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Why Chris Sale's late-season swoon might make him better next year

From ESPN - November 15, 2017

At about 6:15 p.m. ET, the Baseball Writers Association of America will announce the winner of the American League Cy Young Award.

Spoiler alert: It probably wo not be Chris Sale.

Imagine that. Three months ago, it bordered on unfathomable that anyone other than Sale would take home the prestigious pitching honor. More than halfway through his first season with the Boston Red Sox after a blockbuster trade last December, the 28-year-old ace lefty was dominating as much as Pedro Martinez at his peak, striking out batters with historic frequency and putting up so many zeroes that line scores looked like LeBron James' paycheck.

Consider Sale's numbers through July 26, when he blanked the Seattle Mariners for seven innings:

148 innings pitched (most in the majors)

211 strikeouts (most in the majors)

12.8 strikeouts per nine innings (most in the majors)

2.37 earned-run average (best in the American League)

0.88 walks/hits per innings pitched (best in the AL)

Indeed, the Cy Young seemed like a fait accompli. Given Sale's performance relative to his fellow pitchers and his importance to Boston's march to a second consecutive division title, there were suggestions that he could even be considered league MVP, which has been awarded to an AL pitcher only once in the past 24 years (Justin Verlander in 2011).

Then Sale's slider suddenly flattened out, and his fastball got straighter. After allowing 11 home runs through his first 21 starts, he gave up 13 in his last 11 starts -- and three in Game 1 of the division series against the Houston Astros.

Sale's ERA in August and September was 4.09, tied for 54th among 97 pitchers with at least 50 innings. He did not get any better in October. In his first career postseason series, Sale went 0-2 with an 8.38 ERA in the ALDS against the eventual World Series champions.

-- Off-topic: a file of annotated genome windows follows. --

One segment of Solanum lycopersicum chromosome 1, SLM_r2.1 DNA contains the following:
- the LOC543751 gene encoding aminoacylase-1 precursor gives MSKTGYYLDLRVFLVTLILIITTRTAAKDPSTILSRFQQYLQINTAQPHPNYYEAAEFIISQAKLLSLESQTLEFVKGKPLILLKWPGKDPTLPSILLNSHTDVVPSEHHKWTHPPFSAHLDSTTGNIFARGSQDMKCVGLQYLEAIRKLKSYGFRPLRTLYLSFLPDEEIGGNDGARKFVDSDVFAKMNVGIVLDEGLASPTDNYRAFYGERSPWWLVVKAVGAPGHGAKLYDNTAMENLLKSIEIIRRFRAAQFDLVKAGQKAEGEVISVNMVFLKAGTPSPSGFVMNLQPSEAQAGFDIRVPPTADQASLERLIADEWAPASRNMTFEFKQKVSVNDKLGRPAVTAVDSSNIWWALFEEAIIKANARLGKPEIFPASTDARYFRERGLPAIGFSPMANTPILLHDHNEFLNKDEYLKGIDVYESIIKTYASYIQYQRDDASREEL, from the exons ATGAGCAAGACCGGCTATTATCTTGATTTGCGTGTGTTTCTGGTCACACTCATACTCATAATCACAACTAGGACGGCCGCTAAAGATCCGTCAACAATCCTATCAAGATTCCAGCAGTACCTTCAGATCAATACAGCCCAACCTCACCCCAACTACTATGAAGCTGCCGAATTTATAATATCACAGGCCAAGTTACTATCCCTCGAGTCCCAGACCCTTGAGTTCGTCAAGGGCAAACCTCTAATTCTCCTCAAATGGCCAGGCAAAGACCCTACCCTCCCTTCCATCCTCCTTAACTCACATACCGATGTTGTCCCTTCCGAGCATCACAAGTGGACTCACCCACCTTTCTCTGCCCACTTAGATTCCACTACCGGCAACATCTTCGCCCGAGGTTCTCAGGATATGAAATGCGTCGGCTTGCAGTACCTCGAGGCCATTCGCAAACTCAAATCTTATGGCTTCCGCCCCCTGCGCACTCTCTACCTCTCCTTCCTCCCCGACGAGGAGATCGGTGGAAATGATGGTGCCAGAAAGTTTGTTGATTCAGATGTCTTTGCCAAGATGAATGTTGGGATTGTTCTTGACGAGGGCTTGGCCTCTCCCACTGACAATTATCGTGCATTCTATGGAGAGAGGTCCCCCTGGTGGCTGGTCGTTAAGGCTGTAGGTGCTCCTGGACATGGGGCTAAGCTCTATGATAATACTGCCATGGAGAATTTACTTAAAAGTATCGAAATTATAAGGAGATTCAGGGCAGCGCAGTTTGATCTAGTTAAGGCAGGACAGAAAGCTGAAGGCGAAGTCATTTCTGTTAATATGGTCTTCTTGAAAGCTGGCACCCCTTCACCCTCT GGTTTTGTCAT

What caused Sale to fall from Cy Young lock to likely runner-up to Cleveland Indians ace Corey Kluber? What happened to prompt another stretch-run fade, the likes of which have plagued Sale since he became a starter in 2012?

Uncovering the answer and finding a solution are two of the Red Sox's more pressing offseason projects.

BY ALL ACCOUNTS, Sale stayed healthy throughout the season.

But that does not mean he did not get tired.

Sale did not miss a start for the Red Sox. He led big league pitchers in regular-season innings (214 ) and threw 3,428 pitches, second to only Verlander (3,531). Considering that Boston supported Sale with fewer than four runs in 13 of his 32 starts, many of those pitches were thrown in high-stress situations within closely contested games.

As the pitches and innings piled up, Sale's arm slot appeared to drop, according to multiple talent evaluators. Because so much of Sale's success depends on his unorthodox delivery, even the slightest dip can affect the depth and action on his pitches, especially his slider.

That has been a trend throughout Sale's career. Since he became a full-time starter for the Chicago White Sox in 2012, Sale has posted a 2.70 ERA, held opponents to a .206 average and given up 0.78 homers per nine innings in 99 starts before the All-Star break. In 81 second-half starts, his ERA has risen to 3.41, opponents have batted .244 against him, and he has allowed 1.15 homers per nine innings.

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